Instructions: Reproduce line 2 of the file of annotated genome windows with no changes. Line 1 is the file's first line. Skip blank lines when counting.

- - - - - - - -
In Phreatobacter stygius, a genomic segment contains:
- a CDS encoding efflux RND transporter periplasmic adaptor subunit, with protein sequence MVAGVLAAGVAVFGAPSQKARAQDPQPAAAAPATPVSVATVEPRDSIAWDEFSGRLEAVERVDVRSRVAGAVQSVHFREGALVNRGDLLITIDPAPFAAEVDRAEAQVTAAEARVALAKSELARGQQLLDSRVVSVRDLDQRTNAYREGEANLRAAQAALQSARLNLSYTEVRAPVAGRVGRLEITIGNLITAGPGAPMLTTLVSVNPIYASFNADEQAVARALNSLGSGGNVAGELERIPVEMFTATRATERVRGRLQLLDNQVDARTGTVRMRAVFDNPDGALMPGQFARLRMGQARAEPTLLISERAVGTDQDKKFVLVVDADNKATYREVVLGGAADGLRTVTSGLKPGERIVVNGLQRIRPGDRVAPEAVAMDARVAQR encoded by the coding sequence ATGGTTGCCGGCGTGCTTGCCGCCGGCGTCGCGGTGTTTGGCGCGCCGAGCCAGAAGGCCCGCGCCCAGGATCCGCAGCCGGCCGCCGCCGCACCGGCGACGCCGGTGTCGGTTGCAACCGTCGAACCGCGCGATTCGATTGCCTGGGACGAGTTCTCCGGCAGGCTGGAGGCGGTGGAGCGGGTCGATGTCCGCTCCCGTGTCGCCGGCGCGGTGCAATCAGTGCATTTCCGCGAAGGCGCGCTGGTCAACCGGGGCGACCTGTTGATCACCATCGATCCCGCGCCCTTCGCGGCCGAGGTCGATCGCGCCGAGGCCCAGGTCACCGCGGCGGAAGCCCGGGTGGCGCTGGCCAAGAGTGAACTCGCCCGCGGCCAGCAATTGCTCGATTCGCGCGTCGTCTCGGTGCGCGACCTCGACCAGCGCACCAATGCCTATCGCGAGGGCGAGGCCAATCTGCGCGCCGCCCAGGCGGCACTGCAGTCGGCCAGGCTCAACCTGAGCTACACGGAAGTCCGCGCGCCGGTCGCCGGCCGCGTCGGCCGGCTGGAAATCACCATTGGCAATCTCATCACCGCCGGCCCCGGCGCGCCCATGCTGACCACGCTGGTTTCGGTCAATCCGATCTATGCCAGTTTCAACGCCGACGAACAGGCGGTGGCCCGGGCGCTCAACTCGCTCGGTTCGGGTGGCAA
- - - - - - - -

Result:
- a CDS encoding efflux RND transporter periplasmic adaptor subunit, with protein sequence MVAGVLAAGVAVFGAPSQKARAQDPQPAAAAPATPVSVATVEPRDSIAWDEFSGRLEAVERVDVRSRVAGAVQSVHFREGALVNRGDLLITIDPAPFAAEVDRAEAQVTAAEARVALAKSELARGQQLLDSRVVSVRDLDQRTNAYREGEANLRAAQAALQSARLNLSYTEVRAPVAGRVGRLEITIGNLITAGPGAPMLTTLVSVNPIYASFNADEQAVARALNSLGSGGNVAGELERIPVEMFTATRATERVRGRLQLLDNQVDARTGTVRMRAVFDNPDGALMPGQFARLRMGQARAEPTLLISERAVGTDQDKKFVLVVDADNKATYREVVLGGAADGLRTVTSGLKPGERIVVNGLQRIRPGDRVAPEAVAMDARVAQR encoded by the coding sequence ATGGTTGCCGGCGTGCTTGCCGCCGGCGTCGCGGTGTTTGGCGCGCCGAGCCAGAAGGCCCGCGCCCAGGATCCGCAGCCGGCCGCCGCCGCACCGGCGACGCCGGTGTCGGTTGCAACCGTCGAACCGCGCGATTCGATTGCCTGGGACGAGTTCTCCGGCAGGCTGGAGGCGGTGGAGCGGGTCGATGTCCGCTCCCGTGTCGCCGGCGCGGTGCAATCAGTGCATTTCCGCGAAGGCGCGCTGGTCAACCGGGGCGACCTGTTGATCACCATCGATCCCGCGCCCTTCGCGGCCGAGGTCGATCGCGCCGAGGCCCAGGTCACCGCGGCGGAAGCCCGGGTGGCGCTGGCCAAGAGTGAACTCGCCCGCGGCCAGCAATTGCTCGATTCGCGCGTCGTCTCGGTGCGCGACCTCGACCAGCGCACCAATGCCTATCGCGAGGGCGAGGCCAATCTGCGCGCCGCCCAGGCGGCACTGCAGTCGGCCAGGCTCAACCTGAGCTACACGGAAGTCCGCGCGCCGGTCGCCGGCCGCGTCGGCCGGCTGGAAATCACCATTGGCAATCTCATCACCGCCGGCCCCGGCGCGCCCATGCTGACCACGCTGGTTTCGGTCAATCCGATCTATGCCAGTTTCAACGCCGACGAACAGGCGGTGGCCCGGGCGCTCAACTCGCTCGGTTCGGGTGGCAA